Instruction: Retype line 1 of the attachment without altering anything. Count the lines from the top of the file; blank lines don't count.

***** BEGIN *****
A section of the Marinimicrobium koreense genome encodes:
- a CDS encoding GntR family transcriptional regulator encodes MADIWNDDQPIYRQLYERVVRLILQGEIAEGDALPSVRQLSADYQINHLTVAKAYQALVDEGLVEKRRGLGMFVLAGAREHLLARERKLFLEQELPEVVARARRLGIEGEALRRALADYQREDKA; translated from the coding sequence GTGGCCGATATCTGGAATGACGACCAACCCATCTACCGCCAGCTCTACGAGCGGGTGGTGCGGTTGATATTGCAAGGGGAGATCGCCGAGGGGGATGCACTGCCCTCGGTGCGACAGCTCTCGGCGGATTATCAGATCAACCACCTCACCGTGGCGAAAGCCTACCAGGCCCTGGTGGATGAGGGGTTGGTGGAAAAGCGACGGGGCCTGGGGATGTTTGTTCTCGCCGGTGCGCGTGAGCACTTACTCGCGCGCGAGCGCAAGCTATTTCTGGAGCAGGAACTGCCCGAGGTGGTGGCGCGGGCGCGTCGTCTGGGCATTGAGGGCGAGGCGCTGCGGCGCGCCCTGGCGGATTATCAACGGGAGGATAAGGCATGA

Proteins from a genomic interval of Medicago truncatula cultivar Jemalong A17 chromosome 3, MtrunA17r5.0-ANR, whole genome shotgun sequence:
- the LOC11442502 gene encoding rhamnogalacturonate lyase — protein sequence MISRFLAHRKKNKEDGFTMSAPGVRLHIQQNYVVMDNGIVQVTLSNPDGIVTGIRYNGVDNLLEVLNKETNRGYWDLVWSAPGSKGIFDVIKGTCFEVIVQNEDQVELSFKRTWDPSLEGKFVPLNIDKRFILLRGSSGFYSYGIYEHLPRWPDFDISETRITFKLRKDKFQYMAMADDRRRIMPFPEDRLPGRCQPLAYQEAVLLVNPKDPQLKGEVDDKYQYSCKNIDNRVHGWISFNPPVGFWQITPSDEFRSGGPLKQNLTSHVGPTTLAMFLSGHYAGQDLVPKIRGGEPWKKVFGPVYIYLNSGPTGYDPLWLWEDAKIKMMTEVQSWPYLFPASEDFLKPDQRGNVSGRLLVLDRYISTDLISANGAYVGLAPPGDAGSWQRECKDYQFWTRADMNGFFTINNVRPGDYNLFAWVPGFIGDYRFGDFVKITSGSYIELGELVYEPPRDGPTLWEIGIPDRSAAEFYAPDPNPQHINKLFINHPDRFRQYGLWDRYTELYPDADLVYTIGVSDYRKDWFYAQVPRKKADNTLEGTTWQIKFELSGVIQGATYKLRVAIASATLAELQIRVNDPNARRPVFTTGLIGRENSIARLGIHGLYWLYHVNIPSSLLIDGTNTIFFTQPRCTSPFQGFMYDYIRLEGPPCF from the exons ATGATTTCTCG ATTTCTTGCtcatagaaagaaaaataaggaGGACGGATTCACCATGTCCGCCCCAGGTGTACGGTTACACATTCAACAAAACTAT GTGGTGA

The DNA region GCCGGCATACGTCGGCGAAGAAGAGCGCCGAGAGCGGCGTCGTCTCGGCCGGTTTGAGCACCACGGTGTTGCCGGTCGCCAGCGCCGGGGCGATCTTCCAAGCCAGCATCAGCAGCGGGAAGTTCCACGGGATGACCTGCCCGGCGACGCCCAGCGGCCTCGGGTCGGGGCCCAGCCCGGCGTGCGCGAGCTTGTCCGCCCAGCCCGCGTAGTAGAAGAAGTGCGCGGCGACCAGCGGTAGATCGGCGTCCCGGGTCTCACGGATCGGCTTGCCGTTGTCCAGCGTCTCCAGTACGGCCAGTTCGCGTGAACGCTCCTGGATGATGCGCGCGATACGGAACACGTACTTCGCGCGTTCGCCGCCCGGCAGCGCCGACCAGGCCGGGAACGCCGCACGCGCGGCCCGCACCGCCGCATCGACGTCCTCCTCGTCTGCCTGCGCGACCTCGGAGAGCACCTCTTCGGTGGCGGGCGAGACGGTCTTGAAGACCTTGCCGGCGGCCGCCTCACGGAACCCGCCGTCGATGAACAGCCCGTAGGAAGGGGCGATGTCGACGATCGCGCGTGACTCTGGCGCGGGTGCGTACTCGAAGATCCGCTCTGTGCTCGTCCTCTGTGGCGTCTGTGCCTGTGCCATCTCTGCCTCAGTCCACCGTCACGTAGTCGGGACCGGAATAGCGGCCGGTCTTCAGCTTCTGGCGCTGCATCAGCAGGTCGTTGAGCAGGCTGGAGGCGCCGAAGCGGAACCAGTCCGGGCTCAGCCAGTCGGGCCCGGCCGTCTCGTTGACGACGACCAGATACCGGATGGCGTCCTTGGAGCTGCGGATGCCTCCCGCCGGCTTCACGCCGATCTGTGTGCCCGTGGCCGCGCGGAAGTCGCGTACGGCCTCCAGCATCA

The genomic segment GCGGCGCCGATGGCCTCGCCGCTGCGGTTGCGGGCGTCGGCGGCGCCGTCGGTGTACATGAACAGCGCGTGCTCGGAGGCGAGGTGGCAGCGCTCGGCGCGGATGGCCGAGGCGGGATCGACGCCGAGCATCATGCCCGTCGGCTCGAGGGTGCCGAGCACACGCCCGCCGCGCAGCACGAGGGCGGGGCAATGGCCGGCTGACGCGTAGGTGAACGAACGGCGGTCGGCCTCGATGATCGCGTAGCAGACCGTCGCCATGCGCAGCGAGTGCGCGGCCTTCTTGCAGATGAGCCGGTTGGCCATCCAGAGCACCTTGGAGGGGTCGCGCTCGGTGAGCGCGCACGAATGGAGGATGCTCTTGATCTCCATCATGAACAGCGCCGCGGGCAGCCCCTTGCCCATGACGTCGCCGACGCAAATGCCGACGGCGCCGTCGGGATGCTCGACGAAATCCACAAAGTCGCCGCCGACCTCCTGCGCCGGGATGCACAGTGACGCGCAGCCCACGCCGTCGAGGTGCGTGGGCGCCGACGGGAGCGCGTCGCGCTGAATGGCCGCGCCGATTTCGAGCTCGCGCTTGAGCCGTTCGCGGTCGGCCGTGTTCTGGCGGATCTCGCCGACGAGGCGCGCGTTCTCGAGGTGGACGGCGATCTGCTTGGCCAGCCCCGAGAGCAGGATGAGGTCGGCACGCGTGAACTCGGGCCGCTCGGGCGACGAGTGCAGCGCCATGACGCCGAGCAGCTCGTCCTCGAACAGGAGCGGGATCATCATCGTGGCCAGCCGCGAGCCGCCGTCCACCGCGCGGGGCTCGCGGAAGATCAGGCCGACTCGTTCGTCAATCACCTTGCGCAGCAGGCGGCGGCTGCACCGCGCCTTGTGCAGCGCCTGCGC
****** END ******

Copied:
A section of the Marinimicrobium koreense genome encodes: